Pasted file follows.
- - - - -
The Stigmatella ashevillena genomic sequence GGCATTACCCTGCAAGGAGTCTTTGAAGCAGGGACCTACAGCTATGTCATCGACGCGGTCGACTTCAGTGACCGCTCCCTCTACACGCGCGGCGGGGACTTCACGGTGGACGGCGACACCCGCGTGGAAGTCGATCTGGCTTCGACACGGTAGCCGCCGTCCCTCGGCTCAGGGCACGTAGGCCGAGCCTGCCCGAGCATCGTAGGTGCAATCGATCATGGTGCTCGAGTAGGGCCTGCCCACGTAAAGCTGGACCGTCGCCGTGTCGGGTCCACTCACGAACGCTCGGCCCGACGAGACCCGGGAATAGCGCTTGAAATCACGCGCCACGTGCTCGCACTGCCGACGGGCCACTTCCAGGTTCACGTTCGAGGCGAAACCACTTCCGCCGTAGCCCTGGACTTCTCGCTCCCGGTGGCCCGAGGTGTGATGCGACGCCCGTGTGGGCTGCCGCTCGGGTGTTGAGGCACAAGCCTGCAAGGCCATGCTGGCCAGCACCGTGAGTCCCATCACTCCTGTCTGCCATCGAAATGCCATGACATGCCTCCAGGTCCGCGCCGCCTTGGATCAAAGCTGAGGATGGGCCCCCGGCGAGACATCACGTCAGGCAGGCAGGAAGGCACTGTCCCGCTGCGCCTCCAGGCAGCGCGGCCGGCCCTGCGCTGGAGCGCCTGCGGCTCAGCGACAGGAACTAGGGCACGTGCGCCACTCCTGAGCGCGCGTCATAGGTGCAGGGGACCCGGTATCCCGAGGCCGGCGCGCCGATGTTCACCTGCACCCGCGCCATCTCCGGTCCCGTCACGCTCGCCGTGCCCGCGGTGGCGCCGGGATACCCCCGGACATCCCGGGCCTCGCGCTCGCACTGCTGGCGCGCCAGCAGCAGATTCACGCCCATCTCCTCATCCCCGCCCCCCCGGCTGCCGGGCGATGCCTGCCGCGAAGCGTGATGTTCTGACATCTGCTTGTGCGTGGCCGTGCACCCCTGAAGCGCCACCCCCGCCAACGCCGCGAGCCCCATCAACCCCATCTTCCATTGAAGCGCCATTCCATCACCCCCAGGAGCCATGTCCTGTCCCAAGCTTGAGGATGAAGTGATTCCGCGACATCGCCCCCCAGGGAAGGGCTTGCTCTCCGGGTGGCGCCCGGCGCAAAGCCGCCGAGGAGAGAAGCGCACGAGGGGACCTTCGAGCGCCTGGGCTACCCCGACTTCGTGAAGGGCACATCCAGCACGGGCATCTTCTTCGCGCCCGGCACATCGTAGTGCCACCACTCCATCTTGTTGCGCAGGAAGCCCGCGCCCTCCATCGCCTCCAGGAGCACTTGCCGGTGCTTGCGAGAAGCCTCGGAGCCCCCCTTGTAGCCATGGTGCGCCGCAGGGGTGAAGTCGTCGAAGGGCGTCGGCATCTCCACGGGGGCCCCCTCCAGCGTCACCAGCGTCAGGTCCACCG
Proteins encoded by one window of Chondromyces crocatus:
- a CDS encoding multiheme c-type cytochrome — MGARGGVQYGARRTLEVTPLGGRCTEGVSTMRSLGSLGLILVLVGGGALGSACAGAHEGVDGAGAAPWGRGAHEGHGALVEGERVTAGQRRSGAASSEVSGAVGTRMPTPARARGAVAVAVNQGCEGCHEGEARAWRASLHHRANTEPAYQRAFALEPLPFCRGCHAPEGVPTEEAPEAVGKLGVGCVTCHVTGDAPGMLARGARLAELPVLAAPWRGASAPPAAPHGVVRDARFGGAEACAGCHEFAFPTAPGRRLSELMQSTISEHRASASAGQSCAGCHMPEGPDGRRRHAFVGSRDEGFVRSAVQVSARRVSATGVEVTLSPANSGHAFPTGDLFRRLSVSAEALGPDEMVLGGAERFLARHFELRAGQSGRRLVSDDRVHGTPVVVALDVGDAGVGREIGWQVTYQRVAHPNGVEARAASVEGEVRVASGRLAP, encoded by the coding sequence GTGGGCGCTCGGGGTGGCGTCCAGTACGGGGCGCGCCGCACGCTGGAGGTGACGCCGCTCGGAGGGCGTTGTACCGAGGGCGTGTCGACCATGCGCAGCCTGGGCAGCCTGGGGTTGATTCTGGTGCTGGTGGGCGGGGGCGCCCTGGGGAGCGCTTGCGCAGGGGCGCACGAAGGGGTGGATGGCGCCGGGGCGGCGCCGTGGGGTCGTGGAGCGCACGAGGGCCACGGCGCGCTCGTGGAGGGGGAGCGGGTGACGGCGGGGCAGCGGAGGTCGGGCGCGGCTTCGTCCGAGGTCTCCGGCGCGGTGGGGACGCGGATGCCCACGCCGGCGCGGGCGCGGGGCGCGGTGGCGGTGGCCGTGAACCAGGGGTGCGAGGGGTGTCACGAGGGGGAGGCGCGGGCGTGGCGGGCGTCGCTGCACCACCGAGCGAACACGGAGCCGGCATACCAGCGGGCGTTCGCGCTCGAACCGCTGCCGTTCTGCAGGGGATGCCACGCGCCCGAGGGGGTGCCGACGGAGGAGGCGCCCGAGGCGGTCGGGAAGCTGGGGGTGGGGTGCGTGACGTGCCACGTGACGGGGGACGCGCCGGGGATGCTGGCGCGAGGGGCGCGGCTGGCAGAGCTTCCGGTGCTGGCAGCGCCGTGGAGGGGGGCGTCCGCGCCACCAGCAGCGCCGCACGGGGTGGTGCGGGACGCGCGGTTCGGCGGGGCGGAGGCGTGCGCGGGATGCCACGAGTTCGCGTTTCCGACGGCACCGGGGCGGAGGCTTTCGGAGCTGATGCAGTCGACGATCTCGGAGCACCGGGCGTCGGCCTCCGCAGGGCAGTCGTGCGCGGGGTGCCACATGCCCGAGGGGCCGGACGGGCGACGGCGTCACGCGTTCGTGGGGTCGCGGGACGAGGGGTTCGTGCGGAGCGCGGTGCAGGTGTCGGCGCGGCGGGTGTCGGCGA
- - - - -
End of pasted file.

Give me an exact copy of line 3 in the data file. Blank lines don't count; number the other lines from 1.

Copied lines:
- a CDS encoding multiheme c-type cytochrome — MGARGGVQYGARRTLEVTPLGGRCTEGVSTMRSLGSLGLILVLVGGGALGSACAGAHEGVDGAGAAPWGRGAHEGHGALVEGERVTAGQRRSGAASSEVSGAVGTRMPTPARARGAVAVAVNQGCEGCHEGEARAWRASLHHRANTEPAYQRAFALEPLPFCRGCHAPEGVPTEEAPEAVGKLGVGCVTCHVTGDAPGMLARGARLAELPVLAAPWRGASAPPAAPHGVVRDARFGGAEACAGCHEFAFPTAPGRRLSELMQSTISEHRASASAGQSCAGCHMPEGPDGRRRHAFVGSRDEGFVRSAVQVSARRVSATGVEVTLSPANSGHAFPTGDLFRRLSVSAEALGPDEMVLGGAERFLARHFELRAGQSGRRLVSDDRVHGTPVVVALDVGDAGVGREIGWQVTYQRVAHPNGVEARAASVEGEVRVASGRLAP, encoded by the coding sequence GTGGGCGCTCGGGGTGGCGTCCAGTACGGGGCGCGCCGCACGCTGGAGGTGACGCCGCTCGGAGGGCGTTGTACCGAGGGCGTGTCGACCATGCGCAGCCTGGGCAGCCTGGGGTTGATTCTGGTGCTGGTGGGCGGGGGCGCCCTGGGGAGCGCTTGCGCAGGGGCGCACGAAGGGGTGGATGGCGCCGGGGCGGCGCCGTGGGGTCGTGGAGCGCACGAGGGCCACGGCGCGCTCGTGGAGGGGGAGCGGGTGACGGCGGGGCAGCGGAGGTCGGGCGCGGCTTCGTCCGAGGTCTCCGGCGCGGTGGGGACGCGGATGCCCACGCCGGCGCGGGCGCGGGGCGCGGTGGCGGTGGCCGTGAACCAGGGGTGCGAGGGGTGTCACGAGGGGGAGGCGCGGGCGTGGCGGGCGTCGCTGCACCACCGAGCGAACACGGAGCCGGCATACCAGCGGGCGTTCGCGCTCGAACCGCTGCCGTTCTGCAGGGGATGCCACGCGCCCGAGGGGGTGCCGACGGAGGAGGCGCCCGAGGCGGTCGGGAAGCTGGGGGTGGGGTGCGTGACGTGCCACGTGACGGGGGACGCGCCGGGGATGCTGGCGCGAGGGGCGCGGCTGGCAGAGCTTCCGGTGCTGGCAGCGCCGTGGAGGGGGGCGTCCGCGCCACCAGCAGCGCCGCACGGGGTGGTGCGGGACGCGCGGTTCGGCGGGGCGGAGGCGTGCGCGGGATGCCACGAGTTCGCGTTTCCGACGGCACCGGGGCGGAGGCTTTCGGAGCTGATGCAGTCGACGATCTCGGAGCACCGGGCGTCGGCCTCCGCAGGGCAGTCGTGCGCGGGGTGCCACATGCCCGAGGGGCCGGACGGGCGACGGCGTCACGCGTTCGTGGGGTCGCGGGACGAGGGGTTCGTGCGGAGCGCGGTGCAGGTGTCGGCGCGGCGGGTGTCGGCGA